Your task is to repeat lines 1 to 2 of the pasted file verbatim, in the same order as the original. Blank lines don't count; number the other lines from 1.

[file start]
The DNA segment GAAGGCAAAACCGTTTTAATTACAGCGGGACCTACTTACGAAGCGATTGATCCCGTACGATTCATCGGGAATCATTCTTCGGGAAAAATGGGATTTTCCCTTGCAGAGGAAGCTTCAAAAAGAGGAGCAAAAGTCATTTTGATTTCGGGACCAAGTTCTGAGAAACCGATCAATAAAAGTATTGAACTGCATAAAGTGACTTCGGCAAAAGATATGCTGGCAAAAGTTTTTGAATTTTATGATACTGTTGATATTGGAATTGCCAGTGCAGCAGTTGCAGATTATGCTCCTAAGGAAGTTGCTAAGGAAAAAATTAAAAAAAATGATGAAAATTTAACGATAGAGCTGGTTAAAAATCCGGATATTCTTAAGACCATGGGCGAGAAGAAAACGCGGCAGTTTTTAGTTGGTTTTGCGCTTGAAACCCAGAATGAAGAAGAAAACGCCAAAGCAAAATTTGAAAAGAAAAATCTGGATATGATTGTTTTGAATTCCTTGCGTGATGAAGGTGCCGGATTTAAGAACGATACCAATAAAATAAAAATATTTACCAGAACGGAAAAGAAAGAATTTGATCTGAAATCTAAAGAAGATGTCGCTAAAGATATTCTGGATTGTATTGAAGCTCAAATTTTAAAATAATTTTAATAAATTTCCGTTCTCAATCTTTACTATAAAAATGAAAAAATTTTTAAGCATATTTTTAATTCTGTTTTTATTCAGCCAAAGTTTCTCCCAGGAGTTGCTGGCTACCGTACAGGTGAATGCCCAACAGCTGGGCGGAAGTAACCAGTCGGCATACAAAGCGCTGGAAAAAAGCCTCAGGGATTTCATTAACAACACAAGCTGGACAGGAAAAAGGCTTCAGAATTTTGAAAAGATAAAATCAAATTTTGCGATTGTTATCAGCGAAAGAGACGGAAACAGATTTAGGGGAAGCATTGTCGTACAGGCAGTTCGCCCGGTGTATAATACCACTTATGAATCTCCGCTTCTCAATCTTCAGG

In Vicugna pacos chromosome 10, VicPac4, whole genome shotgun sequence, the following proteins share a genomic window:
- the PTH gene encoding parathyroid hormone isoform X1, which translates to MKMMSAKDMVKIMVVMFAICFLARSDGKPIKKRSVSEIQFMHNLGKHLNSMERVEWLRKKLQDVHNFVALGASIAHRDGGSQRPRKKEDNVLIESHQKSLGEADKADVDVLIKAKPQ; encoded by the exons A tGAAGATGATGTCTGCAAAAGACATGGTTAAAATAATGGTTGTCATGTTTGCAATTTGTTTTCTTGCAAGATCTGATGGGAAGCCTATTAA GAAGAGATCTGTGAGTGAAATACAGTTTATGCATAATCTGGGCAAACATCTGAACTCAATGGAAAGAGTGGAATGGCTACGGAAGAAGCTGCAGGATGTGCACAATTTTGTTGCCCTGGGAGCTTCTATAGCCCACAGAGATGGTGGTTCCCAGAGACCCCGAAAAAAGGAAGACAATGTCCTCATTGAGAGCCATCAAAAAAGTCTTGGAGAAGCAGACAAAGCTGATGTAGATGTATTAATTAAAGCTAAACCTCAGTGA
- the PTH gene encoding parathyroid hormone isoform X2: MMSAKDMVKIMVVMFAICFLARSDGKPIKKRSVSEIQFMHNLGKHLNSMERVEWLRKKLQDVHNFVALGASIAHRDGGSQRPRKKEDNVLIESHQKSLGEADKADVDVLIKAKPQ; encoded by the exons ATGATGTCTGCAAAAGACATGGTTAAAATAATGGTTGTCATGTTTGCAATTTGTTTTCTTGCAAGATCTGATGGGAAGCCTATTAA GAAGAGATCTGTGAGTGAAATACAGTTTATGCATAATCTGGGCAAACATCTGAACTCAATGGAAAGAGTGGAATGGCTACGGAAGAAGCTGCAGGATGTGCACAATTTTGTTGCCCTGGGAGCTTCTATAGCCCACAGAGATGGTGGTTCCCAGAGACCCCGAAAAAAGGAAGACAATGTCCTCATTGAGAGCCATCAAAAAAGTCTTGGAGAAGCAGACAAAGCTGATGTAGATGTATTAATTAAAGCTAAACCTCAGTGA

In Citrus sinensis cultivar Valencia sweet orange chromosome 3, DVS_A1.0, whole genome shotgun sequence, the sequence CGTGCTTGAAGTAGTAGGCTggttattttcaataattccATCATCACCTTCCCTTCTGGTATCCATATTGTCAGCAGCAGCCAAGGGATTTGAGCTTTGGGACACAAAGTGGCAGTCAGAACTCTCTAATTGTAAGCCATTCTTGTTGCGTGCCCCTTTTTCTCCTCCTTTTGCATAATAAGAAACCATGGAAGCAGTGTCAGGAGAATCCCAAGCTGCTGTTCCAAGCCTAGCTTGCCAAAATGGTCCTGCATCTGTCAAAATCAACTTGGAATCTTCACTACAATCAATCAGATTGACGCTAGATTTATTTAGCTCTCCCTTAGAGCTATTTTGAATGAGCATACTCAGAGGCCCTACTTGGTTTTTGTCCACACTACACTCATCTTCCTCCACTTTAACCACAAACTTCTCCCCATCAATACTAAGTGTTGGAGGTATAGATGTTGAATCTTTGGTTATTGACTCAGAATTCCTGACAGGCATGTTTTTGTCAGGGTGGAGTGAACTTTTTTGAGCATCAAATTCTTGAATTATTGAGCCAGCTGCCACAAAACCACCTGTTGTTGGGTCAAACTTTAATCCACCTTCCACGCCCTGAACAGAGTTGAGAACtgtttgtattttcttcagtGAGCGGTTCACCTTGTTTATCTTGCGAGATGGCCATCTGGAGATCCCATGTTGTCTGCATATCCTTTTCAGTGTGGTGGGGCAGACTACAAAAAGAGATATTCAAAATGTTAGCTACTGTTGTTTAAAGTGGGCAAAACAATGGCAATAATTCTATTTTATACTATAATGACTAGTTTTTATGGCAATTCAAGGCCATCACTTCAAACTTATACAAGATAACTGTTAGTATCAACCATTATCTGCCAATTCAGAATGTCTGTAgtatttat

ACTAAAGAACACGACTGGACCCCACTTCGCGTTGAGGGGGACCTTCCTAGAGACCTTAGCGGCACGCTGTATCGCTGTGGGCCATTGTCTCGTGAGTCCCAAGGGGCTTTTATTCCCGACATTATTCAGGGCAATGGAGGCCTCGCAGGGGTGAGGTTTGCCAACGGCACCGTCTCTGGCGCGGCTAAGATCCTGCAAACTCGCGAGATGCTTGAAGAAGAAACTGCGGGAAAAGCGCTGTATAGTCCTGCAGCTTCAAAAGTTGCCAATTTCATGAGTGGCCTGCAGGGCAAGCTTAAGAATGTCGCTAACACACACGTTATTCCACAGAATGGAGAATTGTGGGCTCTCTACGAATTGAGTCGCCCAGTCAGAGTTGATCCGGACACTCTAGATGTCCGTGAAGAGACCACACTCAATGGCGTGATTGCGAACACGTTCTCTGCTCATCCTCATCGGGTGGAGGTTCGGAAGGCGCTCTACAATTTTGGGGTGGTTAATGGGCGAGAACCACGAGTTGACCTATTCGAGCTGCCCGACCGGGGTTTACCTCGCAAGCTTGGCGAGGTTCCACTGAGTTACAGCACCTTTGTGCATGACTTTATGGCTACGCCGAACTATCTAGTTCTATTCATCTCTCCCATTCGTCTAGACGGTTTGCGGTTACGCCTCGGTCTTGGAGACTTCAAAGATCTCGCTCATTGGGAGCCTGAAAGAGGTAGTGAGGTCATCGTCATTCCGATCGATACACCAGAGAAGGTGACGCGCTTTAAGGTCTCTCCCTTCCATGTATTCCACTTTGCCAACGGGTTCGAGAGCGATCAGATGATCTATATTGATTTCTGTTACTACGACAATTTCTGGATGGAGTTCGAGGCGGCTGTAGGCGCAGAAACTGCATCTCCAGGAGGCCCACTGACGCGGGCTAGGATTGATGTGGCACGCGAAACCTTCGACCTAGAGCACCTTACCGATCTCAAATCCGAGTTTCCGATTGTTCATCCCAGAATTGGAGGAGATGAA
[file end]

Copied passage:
The DNA segment GAAGGCAAAACCGTTTTAATTACAGCGGGACCTACTTACGAAGCGATTGATCCCGTACGATTCATCGGGAATCATTCTTCGGGAAAAATGGGATTTTCCCTTGCAGAGGAAGCTTCAAAAAGAGGAGCAAAAGTCATTTTGATTTCGGGACCAAGTTCTGAGAAACCGATCAATAAAAGTATTGAACTGCATAAAGTGACTTCGGCAAAAGATATGCTGGCAAAAGTTTTTGAATTTTATGATACTGTTGATATTGGAATTGCCAGTGCAGCAGTTGCAGATTATGCTCCTAAGGAAGTTGCTAAGGAAAAAATTAAAAAAAATGATGAAAATTTAACGATAGAGCTGGTTAAAAATCCGGATATTCTTAAGACCATGGGCGAGAAGAAAACGCGGCAGTTTTTAGTTGGTTTTGCGCTTGAAACCCAGAATGAAGAAGAAAACGCCAAAGCAAAATTTGAAAAGAAAAATCTGGATATGATTGTTTTGAATTCCTTGCGTGATGAAGGTGCCGGATTTAAGAACGATACCAATAAAATAAAAATATTTACCAGAACGGAAAAGAAAGAATTTGATCTGAAATCTAAAGAAGATGTCGCTAAAGATATTCTGGATTGTATTGAAGCTCAAATTTTAAAATAATTTTAATAAATTTCCGTTCTCAATCTTTACTATAAAAATGAAAAAATTTTTAAGCATATTTTTAATTCTGTTTTTATTCAGCCAAAGTTTCTCCCAGGAGTTGCTGGCTACCGTACAGGTGAATGCCCAACAGCTGGGCGGAAGTAACCAGTCGGCATACAAAGCGCTGGAAAAAAGCCTCAGGGATTTCATTAACAACACAAGCTGGACAGGAAAAAGGCTTCAGAATTTTGAAAAGATAAAATCAAATTTTGCGATTGTTATCAGCGAAAGAGACGGAAACAGATTTAGGGGAAGCATTGTCGTACAGGCAGTTCGCCCGGTGTATAATACCACTTATGAATCTCCGCTTCTCAATCTTCAGG

In Vicugna pacos chromosome 10, VicPac4, whole genome shotgun sequence, the following proteins share a genomic window: